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Joy Williams

September 16, 2012

I felt a certain amount of creepiness, the association of the little girl with the woman. Is the woman waiting inside the girl to be realized? Or is the girl buried inside the woman? Confusion about which reality is real, or neither. There is something ominous, this sense of foreboding like the man is the embodiment of death or violence. As if all women will eventually be battered. As if love is only violence: “The claims of love and self-preservation are opposed.”
The structure of the story moves from following the girl qua child weaving in the second aspect of her womanhood which eventually takes over completely, only to be drawn back to the story of the child. It is like reading a story with two eyes. You open and close each eye, switching back and forth between the stories, and then you open both of your eyes.
There was a certain point when my willingness to accept whatever the story wanted to show me broke down. Both aspects of the story were kind of grounded in their own reality, but with a higher saturation of bleed-over, the language became symbolic. Instead of describing things that happened, the prose just sort of wafted atmospherically.
In her interview with Tao Lin, Joy Williams says, “Facts have limitations.” Also, “The conundrum of literature is that it is not supposed to say anything. Often a reader can enjoy a story or novel simply because he can admire the writer’s skill in getting out of it.” I think that was something I felt while reading “The Excursion.” Less an appreciation for what the story was than how it was told. It reminded me of Yannick Murphy a lot in that regard. Just these amazing sentences that could have been about almost anything.
I have always been fascinated by the notion of fiction being a genre that literally does not tell the truth. I think it is interesting to play with this idea in stories. Because I think readers want the truth, even in fiction. There is something that fiction is capable of by lying, like protecting us from reality.
I have a whole bunch of sentences that I really liked that seemed crucial to understanding or not understanding the story:

Jenny lies a little.
She is lost in a place that is not her childhood.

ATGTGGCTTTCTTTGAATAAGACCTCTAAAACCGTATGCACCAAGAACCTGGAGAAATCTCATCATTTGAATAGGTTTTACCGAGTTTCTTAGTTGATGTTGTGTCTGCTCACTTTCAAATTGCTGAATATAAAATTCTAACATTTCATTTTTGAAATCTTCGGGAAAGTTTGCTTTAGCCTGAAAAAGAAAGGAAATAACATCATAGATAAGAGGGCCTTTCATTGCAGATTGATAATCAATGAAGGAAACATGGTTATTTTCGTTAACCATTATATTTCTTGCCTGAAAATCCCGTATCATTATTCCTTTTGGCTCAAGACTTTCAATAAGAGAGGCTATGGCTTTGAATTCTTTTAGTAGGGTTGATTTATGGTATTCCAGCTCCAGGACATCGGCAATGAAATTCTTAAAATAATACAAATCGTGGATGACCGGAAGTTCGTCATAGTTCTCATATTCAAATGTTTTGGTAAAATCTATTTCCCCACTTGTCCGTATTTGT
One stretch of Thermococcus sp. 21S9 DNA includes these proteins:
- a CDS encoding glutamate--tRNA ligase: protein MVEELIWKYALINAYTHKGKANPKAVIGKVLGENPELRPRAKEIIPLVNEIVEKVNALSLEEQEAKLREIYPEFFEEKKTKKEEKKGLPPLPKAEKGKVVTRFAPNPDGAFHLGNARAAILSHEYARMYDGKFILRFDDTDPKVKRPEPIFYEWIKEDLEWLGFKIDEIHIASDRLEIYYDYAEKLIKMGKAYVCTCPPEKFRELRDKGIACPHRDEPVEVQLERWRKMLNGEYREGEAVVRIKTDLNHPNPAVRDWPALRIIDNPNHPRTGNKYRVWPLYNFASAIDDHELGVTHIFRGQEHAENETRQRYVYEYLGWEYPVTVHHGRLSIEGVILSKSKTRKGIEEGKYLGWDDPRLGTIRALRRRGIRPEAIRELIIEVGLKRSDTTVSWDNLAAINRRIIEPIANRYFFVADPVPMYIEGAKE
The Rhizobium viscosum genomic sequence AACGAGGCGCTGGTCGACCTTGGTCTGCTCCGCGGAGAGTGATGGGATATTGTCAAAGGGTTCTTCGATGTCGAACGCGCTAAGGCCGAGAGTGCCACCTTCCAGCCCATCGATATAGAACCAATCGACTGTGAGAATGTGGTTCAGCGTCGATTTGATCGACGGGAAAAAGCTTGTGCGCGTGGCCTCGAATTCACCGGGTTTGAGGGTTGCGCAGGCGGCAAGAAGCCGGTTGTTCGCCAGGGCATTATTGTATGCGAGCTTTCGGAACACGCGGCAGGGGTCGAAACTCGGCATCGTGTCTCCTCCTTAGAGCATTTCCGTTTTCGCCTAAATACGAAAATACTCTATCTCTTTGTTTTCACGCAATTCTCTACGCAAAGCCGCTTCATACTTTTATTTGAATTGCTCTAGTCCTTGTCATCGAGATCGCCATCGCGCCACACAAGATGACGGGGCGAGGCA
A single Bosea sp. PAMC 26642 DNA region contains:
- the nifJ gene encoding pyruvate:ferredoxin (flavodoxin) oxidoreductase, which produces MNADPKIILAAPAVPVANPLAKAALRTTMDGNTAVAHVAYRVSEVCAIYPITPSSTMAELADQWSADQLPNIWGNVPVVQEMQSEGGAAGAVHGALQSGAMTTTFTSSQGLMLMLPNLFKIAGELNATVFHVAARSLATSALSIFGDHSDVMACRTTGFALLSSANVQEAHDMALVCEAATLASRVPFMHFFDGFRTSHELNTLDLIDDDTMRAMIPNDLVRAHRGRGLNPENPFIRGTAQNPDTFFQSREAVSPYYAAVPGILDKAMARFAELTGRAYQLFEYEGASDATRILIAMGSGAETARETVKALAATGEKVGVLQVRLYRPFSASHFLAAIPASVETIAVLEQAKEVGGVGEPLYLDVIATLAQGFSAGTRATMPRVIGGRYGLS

It is as though she rushes forward to meet even her memories.
[I]f [the watch] is not abused it will keep fairly reasonable time.
Their lives are incompatible with the limits imposed upon their experience.
[I]t is a terrible risk of oneself to lie. It risks control, peace, self-knowledge, even, perhaps, the proper acceptance of love.
[L]ying gives a beat and structure to Jenny’s life that the truth has not yet justified.
Loving, for her, will not be a free choosing of her destiny. It will be the discovery of the most fateful part of herself.
Women suffer from the loss of a secret once known.
He doesn’t age. …Jenny knows that she has originated with him, that anything before him was nostalgia for this.
She is just a child embracing the crisis of a woman.
Her childhood eludes them all.
She is what she will be.
There is a sense of blood, decay, the smell of love.
[S]he has plans for the future. Jenny has lived in nothing if not the future all her life.
What does time matter to the inevitability of relations? It is inevitability that matters to lives, not love.

One of my favorite images was of the man shaving turned into a white mask with a dark hole for a mouth. I liked how Williams could transform something as banal as daily ablutions into existential terror.

Questions for the class:
What does the repetition of the different derivations of “Jenny is just a child” do?
Do you prefer a story with solid ground (realism) or one in which nothing is a given (surrealism)? How does this story stake out a middle territory?
How do Jenny’s lying and irrational fears inform the rest of the story?

Next week’s story is “Driver” by Frederick Bartheleme.



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